UC Irvine scientists to develop vaccine to combat bioterrorism threat from deadly bacteria


NIH awards $5.8M grant to support research

Irvine, Calif., Aug. 25, 2004 -- Researchers at UC Irvine will develop a vaccine against the bacterium Burkholderia pseudomallei, an organism that can be dispersed by an aerosol spray and used as an agent for biological terrorism. The research will be supported by a $5.8 million grant from the National Institute of Allergy and Infectious Diseases, part of the National Institutes of Health.

B. pseudomallei, which is resistant to many antibiotics, causes melioidosis, an infectious and deadly disease that affects humans and animals. At present, no vaccine against melioidosis exists.

"The development of a vaccine against B. pseudomallei is a national and worldwide goal, and is the best way to blunt a bioterrorist threat," said Philip Felgner, principal investigator of the research project and director of the proteomics laboratory within the Center for Virus Research. "Even if we have antibiotics, it will be difficult to treat everyone affected. With the availability of a safe and effective vaccine, however, terrorists may not even proceed to develop weapons that use B. pseudomallei."

Melioidosis occurs primarily in tropical regions, such as Southeast Asia and northern Australia. It is currently the leading cause of sepsis in northeastern Thailand, where infection rates are high during the rainy season since the bacterium thrives in water. Transmission occurs when humans and animals inhale dust bearing the bacteria, when they drink contaminated water, or when their skin abrasions come into direct contact with contaminated soil. Contact with the blood or body fluids of an infected person also can spread the disease.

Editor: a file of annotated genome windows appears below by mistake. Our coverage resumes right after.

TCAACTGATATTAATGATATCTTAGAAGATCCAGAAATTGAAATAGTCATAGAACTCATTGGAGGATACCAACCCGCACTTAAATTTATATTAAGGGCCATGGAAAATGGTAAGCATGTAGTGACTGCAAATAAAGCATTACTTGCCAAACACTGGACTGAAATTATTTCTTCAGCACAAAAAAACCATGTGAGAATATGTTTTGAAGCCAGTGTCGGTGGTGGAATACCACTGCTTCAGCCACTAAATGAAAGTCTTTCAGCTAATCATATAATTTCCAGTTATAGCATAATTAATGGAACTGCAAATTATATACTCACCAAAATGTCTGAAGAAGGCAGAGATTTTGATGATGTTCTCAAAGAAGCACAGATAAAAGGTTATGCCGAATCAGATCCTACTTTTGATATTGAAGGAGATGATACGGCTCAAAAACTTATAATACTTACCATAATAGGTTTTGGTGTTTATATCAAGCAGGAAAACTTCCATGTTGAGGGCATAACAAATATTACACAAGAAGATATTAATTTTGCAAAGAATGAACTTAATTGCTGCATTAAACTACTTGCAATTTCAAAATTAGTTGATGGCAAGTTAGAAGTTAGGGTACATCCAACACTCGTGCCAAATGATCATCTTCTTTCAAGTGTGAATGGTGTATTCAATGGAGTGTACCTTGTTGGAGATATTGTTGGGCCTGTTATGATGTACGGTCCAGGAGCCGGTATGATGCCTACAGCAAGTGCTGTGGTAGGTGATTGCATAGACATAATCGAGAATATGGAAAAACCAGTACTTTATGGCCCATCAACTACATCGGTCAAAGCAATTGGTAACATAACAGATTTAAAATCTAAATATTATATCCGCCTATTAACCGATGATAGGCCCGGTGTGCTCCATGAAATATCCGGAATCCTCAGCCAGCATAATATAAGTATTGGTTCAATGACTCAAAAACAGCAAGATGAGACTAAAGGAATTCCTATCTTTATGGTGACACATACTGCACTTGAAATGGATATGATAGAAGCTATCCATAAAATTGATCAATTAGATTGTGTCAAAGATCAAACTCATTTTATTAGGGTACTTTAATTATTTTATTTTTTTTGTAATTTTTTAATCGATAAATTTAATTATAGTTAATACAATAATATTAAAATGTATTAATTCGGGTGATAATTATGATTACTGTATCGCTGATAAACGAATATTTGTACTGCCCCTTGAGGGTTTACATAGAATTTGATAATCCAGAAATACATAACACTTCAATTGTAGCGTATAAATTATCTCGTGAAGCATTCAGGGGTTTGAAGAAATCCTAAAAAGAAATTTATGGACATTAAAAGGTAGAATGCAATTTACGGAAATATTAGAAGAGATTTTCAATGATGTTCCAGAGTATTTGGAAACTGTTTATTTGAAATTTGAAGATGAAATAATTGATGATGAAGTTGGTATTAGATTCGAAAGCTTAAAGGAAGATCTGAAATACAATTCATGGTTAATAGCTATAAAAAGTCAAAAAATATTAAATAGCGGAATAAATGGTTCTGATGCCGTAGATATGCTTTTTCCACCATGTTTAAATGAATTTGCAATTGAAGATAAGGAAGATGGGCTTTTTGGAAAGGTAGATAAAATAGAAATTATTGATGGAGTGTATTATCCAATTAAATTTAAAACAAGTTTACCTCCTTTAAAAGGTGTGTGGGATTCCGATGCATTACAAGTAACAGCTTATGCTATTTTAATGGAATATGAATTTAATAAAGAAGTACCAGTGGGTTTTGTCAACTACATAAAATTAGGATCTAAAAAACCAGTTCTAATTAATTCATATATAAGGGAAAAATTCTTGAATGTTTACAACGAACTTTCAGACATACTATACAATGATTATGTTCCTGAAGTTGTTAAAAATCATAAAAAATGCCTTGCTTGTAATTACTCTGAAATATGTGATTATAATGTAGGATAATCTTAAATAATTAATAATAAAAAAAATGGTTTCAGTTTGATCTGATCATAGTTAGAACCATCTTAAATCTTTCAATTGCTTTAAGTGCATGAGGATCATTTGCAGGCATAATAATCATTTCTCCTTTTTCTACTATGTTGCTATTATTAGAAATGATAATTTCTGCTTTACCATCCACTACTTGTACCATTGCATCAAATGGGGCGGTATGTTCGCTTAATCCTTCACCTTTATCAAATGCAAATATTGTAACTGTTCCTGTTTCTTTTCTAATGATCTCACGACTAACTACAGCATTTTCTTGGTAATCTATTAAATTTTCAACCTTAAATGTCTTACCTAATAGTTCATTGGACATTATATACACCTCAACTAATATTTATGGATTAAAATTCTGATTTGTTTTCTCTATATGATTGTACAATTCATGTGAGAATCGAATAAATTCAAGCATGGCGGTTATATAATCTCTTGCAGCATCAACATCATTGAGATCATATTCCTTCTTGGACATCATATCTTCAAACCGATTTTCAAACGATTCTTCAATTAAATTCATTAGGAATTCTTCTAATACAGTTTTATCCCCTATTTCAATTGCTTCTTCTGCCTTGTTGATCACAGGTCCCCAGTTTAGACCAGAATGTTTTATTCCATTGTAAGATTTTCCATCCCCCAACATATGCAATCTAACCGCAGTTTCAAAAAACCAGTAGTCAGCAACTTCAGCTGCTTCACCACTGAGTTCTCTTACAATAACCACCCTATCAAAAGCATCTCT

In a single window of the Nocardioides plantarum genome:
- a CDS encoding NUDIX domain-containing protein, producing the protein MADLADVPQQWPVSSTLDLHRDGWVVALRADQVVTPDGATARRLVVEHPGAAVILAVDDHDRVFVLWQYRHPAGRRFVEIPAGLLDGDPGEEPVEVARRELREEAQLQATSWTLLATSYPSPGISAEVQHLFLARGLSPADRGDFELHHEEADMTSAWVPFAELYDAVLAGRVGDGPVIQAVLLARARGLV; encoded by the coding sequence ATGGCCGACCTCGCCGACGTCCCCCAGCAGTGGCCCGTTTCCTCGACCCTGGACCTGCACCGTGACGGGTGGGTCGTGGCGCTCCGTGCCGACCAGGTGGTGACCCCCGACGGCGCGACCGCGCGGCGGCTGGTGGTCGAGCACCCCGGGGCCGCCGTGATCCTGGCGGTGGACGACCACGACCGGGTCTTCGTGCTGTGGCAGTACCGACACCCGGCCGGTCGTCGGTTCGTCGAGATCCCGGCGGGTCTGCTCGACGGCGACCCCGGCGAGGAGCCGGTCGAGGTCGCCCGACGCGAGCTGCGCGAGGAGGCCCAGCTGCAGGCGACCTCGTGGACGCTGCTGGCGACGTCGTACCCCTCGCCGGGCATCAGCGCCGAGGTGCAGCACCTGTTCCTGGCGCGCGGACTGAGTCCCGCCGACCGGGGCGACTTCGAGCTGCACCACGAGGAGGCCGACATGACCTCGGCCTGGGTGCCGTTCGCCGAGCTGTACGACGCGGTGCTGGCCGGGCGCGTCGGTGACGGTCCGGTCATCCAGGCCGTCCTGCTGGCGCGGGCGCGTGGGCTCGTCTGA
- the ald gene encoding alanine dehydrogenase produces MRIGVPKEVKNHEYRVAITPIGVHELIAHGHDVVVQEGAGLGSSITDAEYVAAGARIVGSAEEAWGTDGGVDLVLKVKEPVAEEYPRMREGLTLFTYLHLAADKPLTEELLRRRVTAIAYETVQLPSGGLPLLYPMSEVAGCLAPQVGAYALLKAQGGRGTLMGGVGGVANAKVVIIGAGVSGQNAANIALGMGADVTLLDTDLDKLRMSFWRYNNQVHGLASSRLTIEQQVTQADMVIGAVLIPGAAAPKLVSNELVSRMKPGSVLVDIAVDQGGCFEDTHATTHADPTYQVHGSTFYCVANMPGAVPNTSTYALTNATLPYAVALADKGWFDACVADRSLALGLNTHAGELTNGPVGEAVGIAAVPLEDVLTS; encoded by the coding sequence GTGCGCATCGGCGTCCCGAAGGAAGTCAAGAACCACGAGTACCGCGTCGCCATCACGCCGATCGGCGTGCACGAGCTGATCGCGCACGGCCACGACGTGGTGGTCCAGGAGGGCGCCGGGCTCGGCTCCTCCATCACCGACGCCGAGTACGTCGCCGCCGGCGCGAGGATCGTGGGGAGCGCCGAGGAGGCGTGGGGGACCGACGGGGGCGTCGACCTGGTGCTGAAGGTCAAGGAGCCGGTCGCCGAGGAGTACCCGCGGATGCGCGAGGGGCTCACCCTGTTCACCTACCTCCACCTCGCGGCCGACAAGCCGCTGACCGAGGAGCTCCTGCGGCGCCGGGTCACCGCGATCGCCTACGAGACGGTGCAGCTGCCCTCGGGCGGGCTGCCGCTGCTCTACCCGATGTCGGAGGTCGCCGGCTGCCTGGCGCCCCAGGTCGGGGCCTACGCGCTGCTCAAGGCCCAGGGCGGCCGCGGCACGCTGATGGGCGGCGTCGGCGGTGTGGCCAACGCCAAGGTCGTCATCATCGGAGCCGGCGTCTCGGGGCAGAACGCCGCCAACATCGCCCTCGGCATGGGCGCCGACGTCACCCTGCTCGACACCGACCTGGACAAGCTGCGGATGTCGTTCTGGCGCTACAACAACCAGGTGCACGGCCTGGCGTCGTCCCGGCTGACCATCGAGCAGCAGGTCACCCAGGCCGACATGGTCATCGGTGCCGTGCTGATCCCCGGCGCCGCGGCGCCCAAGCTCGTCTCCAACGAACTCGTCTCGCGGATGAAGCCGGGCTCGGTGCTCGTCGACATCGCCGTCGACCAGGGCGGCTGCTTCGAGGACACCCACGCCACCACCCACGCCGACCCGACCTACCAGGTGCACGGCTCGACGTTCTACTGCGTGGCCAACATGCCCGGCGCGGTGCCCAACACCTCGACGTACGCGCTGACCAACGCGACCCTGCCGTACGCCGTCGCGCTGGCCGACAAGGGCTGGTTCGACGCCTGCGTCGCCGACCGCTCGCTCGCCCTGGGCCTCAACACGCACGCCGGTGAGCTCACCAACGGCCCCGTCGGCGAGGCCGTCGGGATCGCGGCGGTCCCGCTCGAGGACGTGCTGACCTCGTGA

Symptoms of melioidosis include fever, anorexia, muscle aches and chest pain. The disease can result in pulmonary infections ranging from mild bronchitis to severe pneumonia. Some patients also suffer septic shock.

"We can learn from what is happening in Thailand, where melioidosis is causing many people to die from septic shock," said Felgner. "An outbreak of the disease in the United States would be devastating, made worse by how difficult it is to treat patients suffering from this disease."

B. pseudomallei, an intracellular bacterium, grows and replicates within mammalian cells. After it has entered a cell, it is hard for antibodies to kill the bacterium without also permanently damaging the cell.

The research at UCI will be conducted in Felgner's proteomics laboratory, which belongs to a group of on-campus biodefense laboratories developing vaccines and other countermeasures that target infectious microorganisms. Felgner's research group will generate the B. pseudomallei proteome, i.e., all the proteins encoded by the genes in B. pseudomallei, to identify antigens useful for developing a vaccine against the bacterium.

UCI's Center for Virus Research is in the School of Biological Sciences. Felgner will be joined in the research at UCI by Luis Villarreal, director of the center, and D. Huw Davies, an immunologist and an associate project scientist in the Department of Molecular Biology and Biochemistry. The three scientists will also collaborate with the laboratories of Dr. Richard Titball at the Defence Science and Technology Laboratories at Porton Down, United Kingdom; Dr. Gregory Bancroft at the London School of Hygiene and Tropical Medicine; and Dr. Ganjana Lertmemongkolchai at Khon Kaen University, Thailand.

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